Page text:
It's been a quiet start to the season for Felix Hernandez. Even the talk that he'll be traded seems to have died down, either because of the Mariners' continued strong denials, his own declarations of how happy he is in Seattle or the team's decent start to the season.
Meanwhile, as of now Hernandez isn't even in the top 10 in the American League ERA race. He leads the league in strikeouts and he's third in innings pitched, but if the Cy Young vote were held today, he'd barely receive a vote.
And none of that means he won't repeat his title.
Through 11 starts, Hernandez actually has better numbers than he did at this point last year. He's 5-4 with a 3.01 ERA, as compared to 2-4 with a 3.50 ERA through his first 11 starts of 2010.
Last year, the Mariners were held to one run or none in three of his first four losses. This year, they've been held to no runs, one run and two runs in three of his first four losses.
And that means this Saturday's start against the Yankees is King Felix's biggest of the year so far.
The strongest voices against Hernandez in last year's Cy debate weren't the ones complaining about his so-so 13-12 record. Rather, they were the ones complaining that he didn't pitch in important games, and pitched in the weak-hitting American League West.
The strongest counter-argument was Hernandez's record against the Yankees. He won all three of his starts against New York, allowing just one run on 16 hits in 26 innings.
As Felix defenders have said all along, the bigger the stage, the better he pitched.
The stage isn't huge this weekend, but the Yankees are the highest-scoring team in the American League. The Mariners are playing so well (and the division is so weak) that they're just 1 1/2 games out of first place.
It's a late-night Saturday start, but it's still the Yankees, and it still would be a great place for Hernandez to launch his reelection campaign.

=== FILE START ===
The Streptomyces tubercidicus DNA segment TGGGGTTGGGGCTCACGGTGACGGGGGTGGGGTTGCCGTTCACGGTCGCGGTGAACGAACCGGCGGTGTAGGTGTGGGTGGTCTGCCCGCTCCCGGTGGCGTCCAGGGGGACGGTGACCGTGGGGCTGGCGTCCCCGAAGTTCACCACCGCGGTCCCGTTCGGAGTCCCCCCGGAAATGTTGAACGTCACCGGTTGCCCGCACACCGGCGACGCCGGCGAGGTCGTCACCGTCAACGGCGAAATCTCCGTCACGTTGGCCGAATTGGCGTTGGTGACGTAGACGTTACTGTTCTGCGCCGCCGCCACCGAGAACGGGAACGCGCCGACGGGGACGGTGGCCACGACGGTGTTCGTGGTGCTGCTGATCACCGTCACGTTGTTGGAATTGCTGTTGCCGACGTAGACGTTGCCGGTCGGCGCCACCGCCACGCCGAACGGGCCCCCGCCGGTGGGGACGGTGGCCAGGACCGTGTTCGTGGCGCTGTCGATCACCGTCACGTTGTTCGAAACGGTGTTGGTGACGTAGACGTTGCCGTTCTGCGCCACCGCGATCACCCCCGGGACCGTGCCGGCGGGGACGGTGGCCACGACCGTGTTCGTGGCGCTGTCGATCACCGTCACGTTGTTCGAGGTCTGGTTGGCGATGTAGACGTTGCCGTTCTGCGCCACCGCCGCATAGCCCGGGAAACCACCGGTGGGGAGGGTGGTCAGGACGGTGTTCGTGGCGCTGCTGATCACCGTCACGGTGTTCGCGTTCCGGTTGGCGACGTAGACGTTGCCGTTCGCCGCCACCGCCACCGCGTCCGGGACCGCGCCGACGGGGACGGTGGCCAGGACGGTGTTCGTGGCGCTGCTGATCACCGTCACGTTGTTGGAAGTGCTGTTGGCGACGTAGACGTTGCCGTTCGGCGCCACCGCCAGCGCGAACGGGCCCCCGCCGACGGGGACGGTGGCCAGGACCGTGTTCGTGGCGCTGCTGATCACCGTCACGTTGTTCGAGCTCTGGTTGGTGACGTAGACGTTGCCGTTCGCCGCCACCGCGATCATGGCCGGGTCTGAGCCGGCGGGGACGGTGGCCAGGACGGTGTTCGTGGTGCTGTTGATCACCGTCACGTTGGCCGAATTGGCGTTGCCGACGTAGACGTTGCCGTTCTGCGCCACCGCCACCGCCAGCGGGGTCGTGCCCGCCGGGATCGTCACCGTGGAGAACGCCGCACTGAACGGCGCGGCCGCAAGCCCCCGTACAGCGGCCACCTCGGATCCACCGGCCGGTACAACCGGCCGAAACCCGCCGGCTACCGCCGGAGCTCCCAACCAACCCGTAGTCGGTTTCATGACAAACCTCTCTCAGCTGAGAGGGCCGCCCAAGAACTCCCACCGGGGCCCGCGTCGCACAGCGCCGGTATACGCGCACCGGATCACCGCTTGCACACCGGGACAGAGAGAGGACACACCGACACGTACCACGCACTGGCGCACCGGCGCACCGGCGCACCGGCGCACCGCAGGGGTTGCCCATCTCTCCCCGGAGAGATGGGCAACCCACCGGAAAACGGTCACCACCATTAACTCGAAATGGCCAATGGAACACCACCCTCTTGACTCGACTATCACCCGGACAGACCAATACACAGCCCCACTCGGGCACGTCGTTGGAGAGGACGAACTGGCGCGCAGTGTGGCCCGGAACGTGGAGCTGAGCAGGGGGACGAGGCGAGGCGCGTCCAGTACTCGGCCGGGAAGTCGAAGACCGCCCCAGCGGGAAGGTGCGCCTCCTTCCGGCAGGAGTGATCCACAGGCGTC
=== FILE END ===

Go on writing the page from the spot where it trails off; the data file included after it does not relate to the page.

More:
On to 3 to Watch:
1. Every day, it seems, I talk to another baseball person who mentions how unimpressive the Indians were in spring training, and how shocking it is that they still have the best record in baseball. But they do, and they even survived Grady Sizemore's latest trip to the disabled list, with Sizemore expected to return this weekend. Still, the doubters are going to doubt, and wonder if this is the week the Indians' collapse begins. Coming off two straight home losses to the Red Sox, they now get Tampa Bay's two best starters, beginning with David Price in Indians at Rays, Friday night (7:10 ET) at Tropicana Field. Josh Tomlin, who is 6-1 and has held opponents to a .182 batting average, starts for the Indians.
2. Even with Buster Posey, the Giants have scored the fewest runs in the National League. Even with Buster Posey, the Giants' margin of error has been slim, their first-place record built largely on a 14-5 record in one-run games. Now the Giants don't have Posey, and they go on the road to face a Brewers team that is finally healthy and has won six straight and 13 of 16. The good news for the Giants: They open the series with Tim Lincecum on the mound, in Giants at Brewers, Friday night (8:10 ET) at Miller Park. The bad news: The Brewers starter is Shawn Marcum, who has won his last six decisions.
3. Hernandez hasn't even been the most-talked-about starter in his own rotation, which he shares with 22-year-old Michael Pineda. Pineda looks great, and his start against the Yankees on Friday is worth watching, too. But Felix is still the King, and that puts Yankees at Mariners, Saturday night (10:10 ET) at Safeco Field on this list.